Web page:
University Entrepreneurs’ Resource Cloud

In our experience, start-ups sometimes neglect or skimp important legal issues, such as IP protection or legal compliance.  This may be due to lack of:


  • money
  • awareness of why the issue is important
  • interest in legal matters – getting the technology or product to market is much more interesting to the budding entrepreneur

This point has been made, in different ways, by many of the submissions to the Hargreaves Review of Intellectual Property.

We recently submitted a bid, via UCL Advances, to the IPO’s Fast Forward Competition, that would have addressed this important issue.  The bid was unsuccessful (do they ever provide feedback as to why?) but we believe the idea has  strong legs.  In essence, we would have provided a legal resource for graduates and undergraduates who want to start their own business, comprising:

  • guidance notes on a wide range of issues, both large and small, including business plans, choice of corporate structure, IP protection, relationships with investors, staff, contractors, accounting packages, company secretarial duties, registering for VAT and NIC, commercial disputes, exit strategies, etc.
  • a help-desk for brief queries in 15 minute “slots”.
  • a blog for discussing issues of common concern to graduate and undergraduate entrepreneurs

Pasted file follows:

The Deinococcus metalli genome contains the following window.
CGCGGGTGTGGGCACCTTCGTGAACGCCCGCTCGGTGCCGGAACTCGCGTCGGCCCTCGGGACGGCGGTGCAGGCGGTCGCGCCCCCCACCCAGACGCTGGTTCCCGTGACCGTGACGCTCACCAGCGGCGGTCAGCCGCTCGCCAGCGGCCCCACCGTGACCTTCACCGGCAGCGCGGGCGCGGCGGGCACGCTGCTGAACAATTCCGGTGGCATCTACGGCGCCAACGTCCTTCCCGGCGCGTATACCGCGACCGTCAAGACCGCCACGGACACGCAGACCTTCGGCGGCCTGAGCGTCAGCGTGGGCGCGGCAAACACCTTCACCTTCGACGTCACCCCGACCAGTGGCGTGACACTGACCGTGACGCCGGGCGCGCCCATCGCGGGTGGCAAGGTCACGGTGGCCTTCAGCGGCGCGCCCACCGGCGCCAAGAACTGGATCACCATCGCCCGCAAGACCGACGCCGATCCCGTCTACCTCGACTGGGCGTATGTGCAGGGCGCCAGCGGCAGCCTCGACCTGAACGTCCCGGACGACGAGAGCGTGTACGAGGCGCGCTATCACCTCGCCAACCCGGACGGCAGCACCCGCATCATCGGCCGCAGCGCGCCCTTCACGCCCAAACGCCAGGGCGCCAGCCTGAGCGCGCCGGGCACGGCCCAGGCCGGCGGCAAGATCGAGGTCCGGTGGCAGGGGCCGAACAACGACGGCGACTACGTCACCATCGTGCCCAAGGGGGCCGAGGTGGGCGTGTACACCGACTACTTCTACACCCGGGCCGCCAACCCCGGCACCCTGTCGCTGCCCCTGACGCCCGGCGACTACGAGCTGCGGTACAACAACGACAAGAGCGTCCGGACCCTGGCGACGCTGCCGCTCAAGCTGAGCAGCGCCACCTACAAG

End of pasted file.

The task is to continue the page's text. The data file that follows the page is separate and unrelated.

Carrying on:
• training courses

This Resource Cloud would have complemented the support already given to start-ups by UCL Advances.  It would make it easy and inexpensive to access the information that start-ups require.

There is, of course, plenty of information on the internet about many of the issues mention above.  But such information is not:

  • targeted at the needs of graduate and undergraduate start-up businesses
  • collated in a single place and in a consistent style and level of detail
  • consistently reliable and up-to-date

The Resource Cloud would be different to traditional legal services in that it would avoid the need for the start-up to formally instruct solicitors, at least when getting initial information and advice.  And it would be targeted at start-ups being formed by graduates and undergraduates of UK universities.In our view, these are the people that the IPO should be focussing on, when designing future services for SMEs.

Setting up this resource would require considerable investment, and yet would not provide a financial return, so it would need to be subsidised.  Once set up, it could become self-sustaining from subscriptions.

We are hopeful that the proposal may be more successful in a future funding application.

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